Laptop screens facing the crowd, there are no secrets about tonight’s gig. Returning to the UK for the first time in 10 years, Linkin Park’s Mike Shinoda has brought his Fort Minor side project to London’s Scala for an intimate one-off show and it feels as special as advertised.
Taking to the stage via juddering rumbles and enthusiastic chants of his name – sadly not to the tune of The Knack’s ‘My Sharona’ – Mike is an effortless host from the off. The shotgun openers of ‘Petrified’ and ‘In Stereo’ set the boundless pace for the evening as he leaps feet-first into it. Remixing tracks from 2005’s ‘The Rising Tied’ alongside Linkin Park cuts, Fort Minor hits like an arena spectacle while maintaining the club intensity.
Two songs in, he announces that this evening isn’t just about the songs; it’s a chance for him to tell stories. True to form, studio secrets and anecdotes flow as freely as the music. Stripped of band and given a space of his own, there’s a sense of relaxed comfort underpinning every spat vocal and charmed secret. A stunning rendition of ‘Kenji’ sees Mike leap onto a speaker stack to get closer to the audience and his deliberate stare gives the performance an edged, soul-searching honesty. Bouncing between songs of racial struggle and the universal connection of music, Mike’s voice is one of power and confidence.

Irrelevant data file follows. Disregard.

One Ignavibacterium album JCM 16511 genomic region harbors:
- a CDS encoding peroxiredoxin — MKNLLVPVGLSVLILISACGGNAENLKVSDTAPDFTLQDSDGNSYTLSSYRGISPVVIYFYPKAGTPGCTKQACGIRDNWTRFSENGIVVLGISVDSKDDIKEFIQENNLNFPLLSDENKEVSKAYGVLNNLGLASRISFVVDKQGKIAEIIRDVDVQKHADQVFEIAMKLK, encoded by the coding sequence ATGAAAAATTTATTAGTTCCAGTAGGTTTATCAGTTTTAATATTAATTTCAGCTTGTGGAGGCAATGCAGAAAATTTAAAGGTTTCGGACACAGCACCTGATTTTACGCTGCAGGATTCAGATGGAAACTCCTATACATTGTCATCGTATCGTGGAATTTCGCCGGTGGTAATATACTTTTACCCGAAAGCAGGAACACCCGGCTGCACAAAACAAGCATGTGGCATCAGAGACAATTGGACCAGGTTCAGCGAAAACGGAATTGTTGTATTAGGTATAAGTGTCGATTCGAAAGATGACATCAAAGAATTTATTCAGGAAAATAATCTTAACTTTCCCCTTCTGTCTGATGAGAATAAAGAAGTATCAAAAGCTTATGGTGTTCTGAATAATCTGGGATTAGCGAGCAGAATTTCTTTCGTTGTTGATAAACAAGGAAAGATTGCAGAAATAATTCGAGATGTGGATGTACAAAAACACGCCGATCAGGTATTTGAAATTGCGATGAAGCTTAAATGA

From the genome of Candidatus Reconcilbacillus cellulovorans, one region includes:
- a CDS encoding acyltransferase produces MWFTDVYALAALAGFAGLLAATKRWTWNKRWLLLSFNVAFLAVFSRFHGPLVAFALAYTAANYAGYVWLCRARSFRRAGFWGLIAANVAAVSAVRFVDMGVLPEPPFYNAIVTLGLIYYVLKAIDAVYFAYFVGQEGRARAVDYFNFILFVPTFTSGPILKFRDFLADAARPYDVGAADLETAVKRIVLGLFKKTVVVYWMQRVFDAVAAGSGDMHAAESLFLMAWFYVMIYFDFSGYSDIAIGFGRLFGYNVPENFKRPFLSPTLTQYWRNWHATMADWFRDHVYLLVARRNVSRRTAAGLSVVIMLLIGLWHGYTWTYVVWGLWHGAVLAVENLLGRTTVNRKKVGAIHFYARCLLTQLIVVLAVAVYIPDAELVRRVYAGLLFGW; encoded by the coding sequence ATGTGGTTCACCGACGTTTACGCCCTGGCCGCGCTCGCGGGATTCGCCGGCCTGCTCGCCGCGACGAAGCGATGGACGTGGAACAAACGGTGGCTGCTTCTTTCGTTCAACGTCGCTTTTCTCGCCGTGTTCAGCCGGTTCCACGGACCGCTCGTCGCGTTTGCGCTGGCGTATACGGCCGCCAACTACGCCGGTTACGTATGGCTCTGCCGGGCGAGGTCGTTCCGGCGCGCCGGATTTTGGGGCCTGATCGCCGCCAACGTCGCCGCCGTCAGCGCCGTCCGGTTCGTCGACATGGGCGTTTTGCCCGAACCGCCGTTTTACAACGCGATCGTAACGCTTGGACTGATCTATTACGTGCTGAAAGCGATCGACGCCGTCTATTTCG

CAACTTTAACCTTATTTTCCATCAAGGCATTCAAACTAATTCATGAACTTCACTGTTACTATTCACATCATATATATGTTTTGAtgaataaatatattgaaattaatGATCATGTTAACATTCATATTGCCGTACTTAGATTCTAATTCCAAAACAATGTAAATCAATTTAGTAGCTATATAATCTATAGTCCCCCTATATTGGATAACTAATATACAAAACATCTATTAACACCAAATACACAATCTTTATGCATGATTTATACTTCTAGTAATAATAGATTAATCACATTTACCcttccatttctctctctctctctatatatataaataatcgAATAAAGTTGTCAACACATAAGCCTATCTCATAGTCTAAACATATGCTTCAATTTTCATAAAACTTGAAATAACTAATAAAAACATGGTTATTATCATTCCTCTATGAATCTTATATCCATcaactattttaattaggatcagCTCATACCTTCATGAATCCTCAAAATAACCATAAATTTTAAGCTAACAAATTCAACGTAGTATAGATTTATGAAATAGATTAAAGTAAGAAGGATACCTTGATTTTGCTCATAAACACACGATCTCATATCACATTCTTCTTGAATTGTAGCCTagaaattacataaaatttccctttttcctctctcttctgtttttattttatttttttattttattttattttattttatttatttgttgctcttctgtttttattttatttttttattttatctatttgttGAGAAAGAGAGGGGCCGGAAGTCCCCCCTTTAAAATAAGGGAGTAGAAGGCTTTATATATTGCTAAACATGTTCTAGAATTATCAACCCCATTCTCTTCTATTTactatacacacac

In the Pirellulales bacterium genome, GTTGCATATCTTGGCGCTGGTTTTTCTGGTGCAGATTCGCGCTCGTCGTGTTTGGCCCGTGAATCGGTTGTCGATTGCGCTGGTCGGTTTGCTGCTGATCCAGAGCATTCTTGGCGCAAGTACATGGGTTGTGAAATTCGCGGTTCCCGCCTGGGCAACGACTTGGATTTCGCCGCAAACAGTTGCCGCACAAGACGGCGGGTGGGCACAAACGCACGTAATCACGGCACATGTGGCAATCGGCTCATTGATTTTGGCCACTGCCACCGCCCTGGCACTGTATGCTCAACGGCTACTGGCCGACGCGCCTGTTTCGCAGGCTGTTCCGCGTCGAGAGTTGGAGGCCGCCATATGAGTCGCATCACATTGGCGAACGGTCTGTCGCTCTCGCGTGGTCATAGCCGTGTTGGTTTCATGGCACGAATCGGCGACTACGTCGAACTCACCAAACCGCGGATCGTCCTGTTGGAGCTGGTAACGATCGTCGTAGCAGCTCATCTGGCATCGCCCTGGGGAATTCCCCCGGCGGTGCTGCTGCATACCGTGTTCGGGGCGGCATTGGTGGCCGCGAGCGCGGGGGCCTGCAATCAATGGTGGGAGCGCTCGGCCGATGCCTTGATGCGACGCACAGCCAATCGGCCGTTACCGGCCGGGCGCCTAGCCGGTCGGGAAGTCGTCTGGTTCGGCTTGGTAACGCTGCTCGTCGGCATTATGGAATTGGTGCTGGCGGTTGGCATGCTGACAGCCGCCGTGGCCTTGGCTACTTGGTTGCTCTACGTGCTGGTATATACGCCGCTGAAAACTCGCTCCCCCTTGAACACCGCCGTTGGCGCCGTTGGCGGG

Whether taking requests from the audience and putting them over a drum loop or playing guitar just because he wants to, tonight highlights the freedom that Fort Minor gifts Mike. More than a side-project, it’s a magnified look at a man who helped steer a movement. While the closing shots of ‘Welcome’, all Florida keys and cultural sunshine and the clenched fist celebration of ‘Remember The Name’ bring the evening to a glorious end, it’s a curtain call that leaves the door to Fort Minor on the latch.
More from Live Reviews
Nervus, Can’t Swim and Microwave all added to Creeper’s ever-expanding vision at London’s Shepherd’s Bush Empire